AAPA: Mixed Reaction on Proposed 2013 Budget

(Press Release)
Tuesday, February 14, 2012

With the release of President Obama’s fiscal 2013 budget, the American Association of Port Authorities (AAPA) expressed both accolades, and some disappointment, over various aspects of the budget pertaining to ports and the efficient and secure movement of freight.

Kurt Nagle, AAPA’s president and CEO, said that, even though the Administration’s budget includes cuts in order to meet the Budget Control Act passed by Congress last year, there are bright spots for seaports, such as a much-needed increase in the portion of the U.S. Army Corps of Engineers’ funding pertaining to deep-draft navigation maintenance, and funding for the Department of Transportation’s budget that pertains to enhancing America’s freight mobility.
The president’s 2013 budget proposal includes a request for reimbursement from the federal Harbor Maintenance Trust Fund (HMTF) of $848 million. This represents a nearly 12 percent increase ($90 million) over the fiscal 2012 request of $758 million and would be $28 million more than the $830 million Congress appropriated for maintenance dredging in fiscal 2012.  While still not close to the $1.4 billion collected annually from importers and domestic shippers for deep-draft navigation maintenance dredging, the Administration’s fiscal 2013 request is a significant increase from prior years.
“The president’s proposed Civil Works program increase for navigation is the highest budget request ever, and is a very positive step toward AAPA’s long-stated goal of full utilization of the Harbor Maintenance Tax for its intended purpose,” said Mr. Nagle. “Maintaining our federal navigation channels to their authorized and required dimensions will also help make U.S. exports more internationally competitive and is critical for safe access in and out of America's seaports,” he said.
Since the Harbor Maintenance Tax’s inception in 1986, AAPA has advocated for full use of its collections for their intended purpose of dredging America’s deep-draft navigation channels to their authorized and required depths and widths.  Mr. Nagle added that, currently, importers and domestic shippers pay approximately double the annual amount that is drawn from the HMTF for maintenance dredging, leaving a surplus that exceeds $6.3 billion today.  Because this surplus has been used for other programs, there are serious dredging needs that have gone unheeded.
Another area of the proposed budget important to America’s freight competitiveness falls under the Department of Transportation, which contains a robust, six-year transportation authorization proposal funded at $476 billion.  Additionally, the budget request funds immediate transportation investments in fiscal 2012 totaling $50 billion.  These investments include $26 billion for the National Highway Program and $4 billion for the National Infrastructure Investments (NII) program—formerly TIGER—which in the past three years has funded more than a quarter-billion dollars in seaport-related infrastructure.  All of these elements would have strong and positive effect on freight system improvement.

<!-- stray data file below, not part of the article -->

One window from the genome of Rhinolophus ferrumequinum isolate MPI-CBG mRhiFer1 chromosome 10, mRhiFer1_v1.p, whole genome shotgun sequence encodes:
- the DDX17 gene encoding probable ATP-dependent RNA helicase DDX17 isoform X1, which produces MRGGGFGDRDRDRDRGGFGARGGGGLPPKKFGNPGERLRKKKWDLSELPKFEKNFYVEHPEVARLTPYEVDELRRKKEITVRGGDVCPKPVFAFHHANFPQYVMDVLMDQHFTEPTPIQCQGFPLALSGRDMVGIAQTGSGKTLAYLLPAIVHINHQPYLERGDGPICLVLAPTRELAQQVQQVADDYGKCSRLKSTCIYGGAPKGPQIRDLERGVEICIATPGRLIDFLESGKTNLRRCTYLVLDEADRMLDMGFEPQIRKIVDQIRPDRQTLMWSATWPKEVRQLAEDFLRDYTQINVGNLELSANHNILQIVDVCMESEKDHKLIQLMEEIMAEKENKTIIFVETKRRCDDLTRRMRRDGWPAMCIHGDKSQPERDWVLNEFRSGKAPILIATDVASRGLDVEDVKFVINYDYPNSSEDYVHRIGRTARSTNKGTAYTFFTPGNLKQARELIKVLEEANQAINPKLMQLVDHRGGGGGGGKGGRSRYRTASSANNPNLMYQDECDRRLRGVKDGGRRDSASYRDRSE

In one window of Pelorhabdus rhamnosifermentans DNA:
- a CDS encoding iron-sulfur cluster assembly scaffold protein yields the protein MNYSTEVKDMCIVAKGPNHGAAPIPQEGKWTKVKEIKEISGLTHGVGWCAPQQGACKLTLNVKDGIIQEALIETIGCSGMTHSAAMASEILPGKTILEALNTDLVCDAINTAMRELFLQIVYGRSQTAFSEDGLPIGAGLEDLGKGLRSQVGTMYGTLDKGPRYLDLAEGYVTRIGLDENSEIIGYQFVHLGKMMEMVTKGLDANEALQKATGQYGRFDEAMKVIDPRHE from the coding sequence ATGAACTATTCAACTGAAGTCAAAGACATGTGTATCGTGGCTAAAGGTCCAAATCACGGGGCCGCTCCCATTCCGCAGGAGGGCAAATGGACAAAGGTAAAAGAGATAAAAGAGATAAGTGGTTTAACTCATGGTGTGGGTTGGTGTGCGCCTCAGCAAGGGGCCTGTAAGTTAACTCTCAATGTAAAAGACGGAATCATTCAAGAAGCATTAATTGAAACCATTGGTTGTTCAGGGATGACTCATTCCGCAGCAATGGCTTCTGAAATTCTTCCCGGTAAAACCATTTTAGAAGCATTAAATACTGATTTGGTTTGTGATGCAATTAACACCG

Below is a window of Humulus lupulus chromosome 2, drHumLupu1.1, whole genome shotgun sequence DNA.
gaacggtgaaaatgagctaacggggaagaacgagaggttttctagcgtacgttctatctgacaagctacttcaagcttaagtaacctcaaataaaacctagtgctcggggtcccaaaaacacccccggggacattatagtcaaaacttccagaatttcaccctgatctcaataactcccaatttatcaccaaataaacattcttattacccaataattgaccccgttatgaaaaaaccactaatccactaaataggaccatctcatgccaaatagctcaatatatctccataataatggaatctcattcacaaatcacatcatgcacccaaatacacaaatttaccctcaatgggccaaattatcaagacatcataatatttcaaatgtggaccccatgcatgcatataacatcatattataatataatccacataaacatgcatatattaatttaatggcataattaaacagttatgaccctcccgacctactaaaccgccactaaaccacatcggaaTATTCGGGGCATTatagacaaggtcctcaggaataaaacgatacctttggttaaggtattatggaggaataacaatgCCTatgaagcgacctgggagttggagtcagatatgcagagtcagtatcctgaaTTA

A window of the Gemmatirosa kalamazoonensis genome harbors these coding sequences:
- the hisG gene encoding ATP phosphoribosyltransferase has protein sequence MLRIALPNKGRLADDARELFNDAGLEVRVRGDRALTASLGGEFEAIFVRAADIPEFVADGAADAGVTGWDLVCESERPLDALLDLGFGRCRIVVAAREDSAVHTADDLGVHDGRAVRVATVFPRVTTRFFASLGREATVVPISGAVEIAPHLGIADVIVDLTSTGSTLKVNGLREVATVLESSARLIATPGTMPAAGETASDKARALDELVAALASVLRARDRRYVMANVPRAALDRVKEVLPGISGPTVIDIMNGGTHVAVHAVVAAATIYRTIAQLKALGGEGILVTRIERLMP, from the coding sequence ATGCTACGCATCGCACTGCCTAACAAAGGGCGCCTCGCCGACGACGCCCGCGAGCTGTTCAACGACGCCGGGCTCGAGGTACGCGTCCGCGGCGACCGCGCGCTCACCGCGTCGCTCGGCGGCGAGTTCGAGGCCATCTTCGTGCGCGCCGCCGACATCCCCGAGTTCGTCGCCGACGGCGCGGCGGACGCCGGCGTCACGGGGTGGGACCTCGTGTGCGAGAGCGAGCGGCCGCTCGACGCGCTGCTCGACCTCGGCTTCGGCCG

The proposal also authorizes the NII program at $3.4 billion cumulatively through 2018 as part of the Administration’s six-year authorization proposal. AAPA has long advocated for authorizing a TIGER-style program and dedicating at least 25 percent of the grants to port-related infrastructure. 
With regard to seaport security, Mr. Nagle said that the AAPA is both supportive and appreciative of the portion of the administration’s proposed budget that calls for $2.9 billion—more than double last year’s funding level—for FEMA State and Local Programs, which houses the Port Security Grant Program. The budget request, however, also bundles all funds into one pot and gives the Homeland Security secretary the authority to determine funding levels.
The association has opposed similar proposals in the past because first responder programs are substantially different than port security programs and because states may not adequately allocate funds for port security if the programs are combined at the state level.
AAPA continues to advocate for a separate port security funding program at a $400 million annual level to aid ports in beefing up their security infrastructure, technology and personnel programs, and to ensure that terrorist threats don’t become terrorist realities.

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